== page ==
the mortar boats under tow of the Eads iron-clads, all escaping by their superior speed. On the 21st of July, Flag Officers Farragut, Davis and W. D. Porter held a council of war on board the Benton, at which Commander Porter volunteered the serv was to get under way, and when within range, to bombard the upper batteries at Vicksburg; the lower fleet, under Flag Officer Farragut, was to do the same, and attack the lower batteries; the Essex was to push on, strike the rebel ram, deliver her ge below the fleet. This charge of having no relief or assistance was sharply resented by Porter's superiors. Flag Officer Farragut writes to Davis: I regret to say to you how much I was disappointed and chagrined at the results of Porter's fighement of her in loosening their shorefast, whereby Porter slipped by her and ran ashore. Then Flag Officer Davis writes Farragut: I am also entirely dissapointed in the result of the morning's work, which last night seemed to me to promise ver
lancing. She came into us at an enormous speed, probably fifteen miles an hour. * * * Her blow, though glancing was a heavy one; the prow or beak making a hole in our side and causing the ship to carreen and roll heavily. * * As did the Essex, so the Queen ran into the bank astern of us, and got the contents of our stern battery. More nimble than the Essex, the Queen soon backed away, returning up-stream and, getting our broadside guns ready again, she evinced no disposition to engage us further. * * Beating off these two vessels, under the circumstances, was the best achievement of the Arkansas. —Lieut. Gift. Notwithstanding her severe experiences at Vicksburg, and the fiery ordeal of those two great battles, the Arkansas could be seen, almost daily, steaming up and down the river in front of the batteries, as if in contempt of all the efforts made to destroy her. The Federal fleet had given up the siege of Vicksburg, and gone down the river towards New Orleans, or Baton Roug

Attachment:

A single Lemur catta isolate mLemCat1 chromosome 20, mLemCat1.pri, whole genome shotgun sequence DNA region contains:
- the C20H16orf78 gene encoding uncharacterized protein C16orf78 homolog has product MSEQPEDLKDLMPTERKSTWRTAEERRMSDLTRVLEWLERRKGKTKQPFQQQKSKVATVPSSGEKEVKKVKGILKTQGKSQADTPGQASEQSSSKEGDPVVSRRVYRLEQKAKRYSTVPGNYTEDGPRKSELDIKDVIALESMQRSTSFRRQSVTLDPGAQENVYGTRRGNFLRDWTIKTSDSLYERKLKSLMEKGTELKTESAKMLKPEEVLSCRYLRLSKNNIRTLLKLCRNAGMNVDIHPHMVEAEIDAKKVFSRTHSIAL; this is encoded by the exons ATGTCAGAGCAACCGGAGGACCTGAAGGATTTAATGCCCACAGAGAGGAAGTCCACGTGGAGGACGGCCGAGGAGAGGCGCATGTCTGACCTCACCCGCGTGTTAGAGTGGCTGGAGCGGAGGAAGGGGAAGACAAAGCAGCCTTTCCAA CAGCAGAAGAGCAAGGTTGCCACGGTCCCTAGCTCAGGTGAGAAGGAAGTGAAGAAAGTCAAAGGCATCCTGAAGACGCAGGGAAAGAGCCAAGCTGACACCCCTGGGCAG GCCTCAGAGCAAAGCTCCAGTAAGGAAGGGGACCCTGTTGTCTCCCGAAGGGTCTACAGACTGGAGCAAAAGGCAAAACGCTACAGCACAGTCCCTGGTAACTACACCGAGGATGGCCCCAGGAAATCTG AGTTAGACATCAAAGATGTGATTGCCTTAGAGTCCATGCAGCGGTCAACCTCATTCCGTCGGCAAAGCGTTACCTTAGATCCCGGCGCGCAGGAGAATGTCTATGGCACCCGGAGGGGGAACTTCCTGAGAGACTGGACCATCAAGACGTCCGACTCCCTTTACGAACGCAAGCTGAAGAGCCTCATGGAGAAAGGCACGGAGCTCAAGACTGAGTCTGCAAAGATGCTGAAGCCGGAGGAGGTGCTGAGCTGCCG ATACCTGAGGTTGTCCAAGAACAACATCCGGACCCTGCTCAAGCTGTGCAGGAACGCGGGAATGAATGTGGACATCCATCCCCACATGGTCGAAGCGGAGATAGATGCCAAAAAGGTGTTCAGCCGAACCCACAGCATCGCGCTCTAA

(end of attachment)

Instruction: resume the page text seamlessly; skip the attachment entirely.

their knowledge) superior to their own vessel, but she never proved herself to be so. Designed to operate with the Essex in the approaching action was one of Lieut. Col. Ellet's rams, the Queen of the West, already met and put to flight by the Arkansasin the early morning fight on the Yazoo River. W. D. Porter, commanding the Esy dissapointed in the result of the morning's work, which last night seemed to me to promise very fair. I do not understand where the Sumter was this morning. Col. Ellet went down according to the plan and struck the ram in such a manner as to injure her, to what extent my observers cannot form an opinion until the sun falls upon her. Col. Ellet's ram ( Queen of the West ) is cut to pieces with round shot and grape, but, strange to say, though many persons in her small crew were struck, no one was killed and no one even seriously wounded. * * * I charge Commodore Porter, in his statement of the conduct of the Benton, and other vessels of the squadron on
Isaac N. Brown (search for this): chapter 1.7